Page 9 - British Inquiry into Loss of RMS Titanic Day 14 - 18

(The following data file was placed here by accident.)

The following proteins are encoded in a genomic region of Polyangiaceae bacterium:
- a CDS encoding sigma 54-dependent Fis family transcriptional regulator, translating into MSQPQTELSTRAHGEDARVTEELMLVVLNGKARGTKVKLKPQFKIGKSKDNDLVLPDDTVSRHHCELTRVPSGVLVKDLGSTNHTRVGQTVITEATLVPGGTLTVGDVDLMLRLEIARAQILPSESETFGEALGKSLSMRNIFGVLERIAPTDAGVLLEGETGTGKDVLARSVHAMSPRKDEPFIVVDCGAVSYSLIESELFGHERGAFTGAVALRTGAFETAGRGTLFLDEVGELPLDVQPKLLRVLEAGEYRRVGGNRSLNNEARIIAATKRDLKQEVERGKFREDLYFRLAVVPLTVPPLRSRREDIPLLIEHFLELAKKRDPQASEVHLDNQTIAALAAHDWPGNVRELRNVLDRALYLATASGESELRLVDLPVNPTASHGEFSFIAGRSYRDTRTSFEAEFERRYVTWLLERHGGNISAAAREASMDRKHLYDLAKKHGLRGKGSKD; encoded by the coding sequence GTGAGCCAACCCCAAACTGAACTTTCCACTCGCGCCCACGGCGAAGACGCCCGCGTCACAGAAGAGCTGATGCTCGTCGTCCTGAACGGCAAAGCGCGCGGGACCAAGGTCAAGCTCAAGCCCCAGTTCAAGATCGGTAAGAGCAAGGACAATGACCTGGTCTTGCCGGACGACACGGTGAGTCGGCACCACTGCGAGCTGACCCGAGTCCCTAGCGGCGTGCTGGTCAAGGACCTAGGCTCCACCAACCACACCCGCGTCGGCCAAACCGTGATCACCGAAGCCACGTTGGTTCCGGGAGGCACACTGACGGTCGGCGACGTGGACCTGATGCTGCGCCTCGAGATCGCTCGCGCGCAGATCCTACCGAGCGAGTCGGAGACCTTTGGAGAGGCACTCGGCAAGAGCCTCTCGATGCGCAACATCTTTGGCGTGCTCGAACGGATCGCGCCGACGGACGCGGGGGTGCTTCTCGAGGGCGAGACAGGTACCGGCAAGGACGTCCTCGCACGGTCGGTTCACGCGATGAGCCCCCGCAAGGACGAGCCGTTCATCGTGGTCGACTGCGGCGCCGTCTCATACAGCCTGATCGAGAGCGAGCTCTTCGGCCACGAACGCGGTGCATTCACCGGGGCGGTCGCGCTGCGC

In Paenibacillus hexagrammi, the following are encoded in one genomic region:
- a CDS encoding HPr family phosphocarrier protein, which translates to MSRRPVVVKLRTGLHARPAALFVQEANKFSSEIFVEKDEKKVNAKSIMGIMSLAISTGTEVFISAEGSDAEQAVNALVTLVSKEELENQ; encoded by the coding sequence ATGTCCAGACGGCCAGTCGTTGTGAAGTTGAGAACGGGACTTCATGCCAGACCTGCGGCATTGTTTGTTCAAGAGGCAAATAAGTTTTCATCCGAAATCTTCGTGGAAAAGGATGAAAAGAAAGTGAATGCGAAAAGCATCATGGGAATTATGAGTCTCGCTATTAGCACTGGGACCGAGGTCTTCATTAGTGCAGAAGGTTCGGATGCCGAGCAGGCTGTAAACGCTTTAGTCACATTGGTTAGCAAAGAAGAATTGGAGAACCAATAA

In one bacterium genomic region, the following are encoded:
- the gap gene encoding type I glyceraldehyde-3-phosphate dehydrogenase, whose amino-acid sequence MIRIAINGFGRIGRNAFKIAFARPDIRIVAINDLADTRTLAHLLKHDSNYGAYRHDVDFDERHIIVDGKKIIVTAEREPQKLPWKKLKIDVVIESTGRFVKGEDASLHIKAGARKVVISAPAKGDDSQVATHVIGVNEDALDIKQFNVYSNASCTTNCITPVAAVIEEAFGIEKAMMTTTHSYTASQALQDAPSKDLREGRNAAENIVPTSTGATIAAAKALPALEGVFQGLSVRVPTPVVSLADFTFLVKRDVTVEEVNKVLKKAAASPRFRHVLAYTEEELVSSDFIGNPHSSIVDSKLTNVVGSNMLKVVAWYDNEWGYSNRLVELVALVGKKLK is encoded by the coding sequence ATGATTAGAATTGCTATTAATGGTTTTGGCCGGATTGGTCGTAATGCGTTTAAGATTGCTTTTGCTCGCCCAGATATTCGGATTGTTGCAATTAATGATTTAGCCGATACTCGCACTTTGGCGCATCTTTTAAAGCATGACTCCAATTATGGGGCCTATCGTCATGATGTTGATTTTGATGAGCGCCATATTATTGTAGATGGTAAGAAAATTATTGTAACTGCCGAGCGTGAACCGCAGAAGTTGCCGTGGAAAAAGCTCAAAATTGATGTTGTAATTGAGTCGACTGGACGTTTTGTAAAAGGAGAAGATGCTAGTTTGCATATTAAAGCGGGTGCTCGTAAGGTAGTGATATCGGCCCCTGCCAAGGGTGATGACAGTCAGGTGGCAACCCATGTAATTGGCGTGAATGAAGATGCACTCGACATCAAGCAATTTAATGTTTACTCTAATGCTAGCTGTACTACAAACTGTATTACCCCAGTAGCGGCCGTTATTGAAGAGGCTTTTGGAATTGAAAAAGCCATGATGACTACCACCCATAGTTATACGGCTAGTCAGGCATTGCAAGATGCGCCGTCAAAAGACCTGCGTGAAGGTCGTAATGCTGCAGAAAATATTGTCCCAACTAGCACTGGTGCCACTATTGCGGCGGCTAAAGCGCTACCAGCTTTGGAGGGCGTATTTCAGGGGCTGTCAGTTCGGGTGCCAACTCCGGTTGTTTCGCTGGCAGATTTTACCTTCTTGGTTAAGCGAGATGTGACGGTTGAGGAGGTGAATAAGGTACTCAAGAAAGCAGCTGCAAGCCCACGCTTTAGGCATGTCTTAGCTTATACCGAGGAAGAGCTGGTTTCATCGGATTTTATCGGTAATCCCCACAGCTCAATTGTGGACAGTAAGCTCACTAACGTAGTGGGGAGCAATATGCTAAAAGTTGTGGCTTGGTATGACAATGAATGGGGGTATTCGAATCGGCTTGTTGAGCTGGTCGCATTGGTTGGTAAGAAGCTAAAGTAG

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16152. I do not see how there is any “must be” about writing it down? - The operator, in sending a message for retransmission must take it down in the same way that he receives a message for delivery to a passenger on board his ship. 16153. I suppose when the message comes, he knows what has been telegraphed? - Certainly. 16154. And if he knows it he can re-telegraph it without writing it down? - Oh, no, he cannot. 16155. Why not? - Because he does not receive and send at the same time. 16156. But what interval elapses? - He must wait until he has finished receiving the message. 16157. Yes, but the message is only a message of a dozen words? - He would receive that in about a minute. 16158. At the end of the minute he will know what he has received? - Oh, he will not be certain. He must write it down as it goes along. 16159. It would be wiser to write it down, but I do not see the absolute necessity for writing it down if he can remember what has come through, I was going to say the wire, but through the apparatus; if he can remember that, then he has no difficulty, without writing anything down, in telegraphing it on? - We do not allow them to trust to memory. We insist upon them writing it down. 16160. I daresay it is the practice, and is a very wise practice, to write it down. You say it would be the practice for him to write it down, and having written it down then to send it on? - Yes. 16161. (The Solicitor-General.) I do not want to press it either one way or the other, but only to understand it. If the man on the “Titanic” is receiving a message from the “Amerika,” can he at the same time be sending a message to Cape Race? - On the “Titanic” he could not. 16162. We will ask Mr. Bride when he comes, but I think I ought to ask you. With regard to a message of this sort, dealing with ice, passing through the “Titanic,” what is the practice of your operators; what are their instructions; how do they treat it; do they treat it as a message which concerns an intermediate ship? Sir Robert Finlay: I should like to have the instructions themselves. The Solicitor-General: Certainly. I only want to know how it stands. The Commissioner: Never mind, Sir Robert. I have in my mind something which was said just now - I do not know whether you caught it - about this being a private message from the “Amerika.” 16163. (The Solicitor-General.) In ordinary practice - we will ask Mr. Bride about it afterwards - how would it be treated? - In ordinary practice it would be treated as a private message, but the operator, seeing the contents of it, and knowing how important it was to navigation in general and to his ship, would, without any doubt whatever, it is the general practice, communicate its contents to the Commander or to his responsible officer. 16164. (The Commissioner.) When you say “would,” you mean you think he ought to do it? - It is the general practice. 16165. Have you ever been on one of these steamers in the Marconi room? - I have. 16166. How long were you there? - I made a trip to America in 1904. 16167. One trip? - One trip. 16168. Have you been on any other occasion in the room? - Several times between Continental ports and Cherbourg. 16169. I mean as a paid official of the Marconi Company? - Very, very often. 16170. Can you recall any case where you received a private message which you thought would be of interest to the Captain of the ship that you were upon and that you disclosed to the Captain of that ship? - No, Sir, I cannot, not any particular incident. The Solicitor-General: Very well, that is how it stands. Now that is the “Amerika” one. Now have you any records from the “Baltic”?
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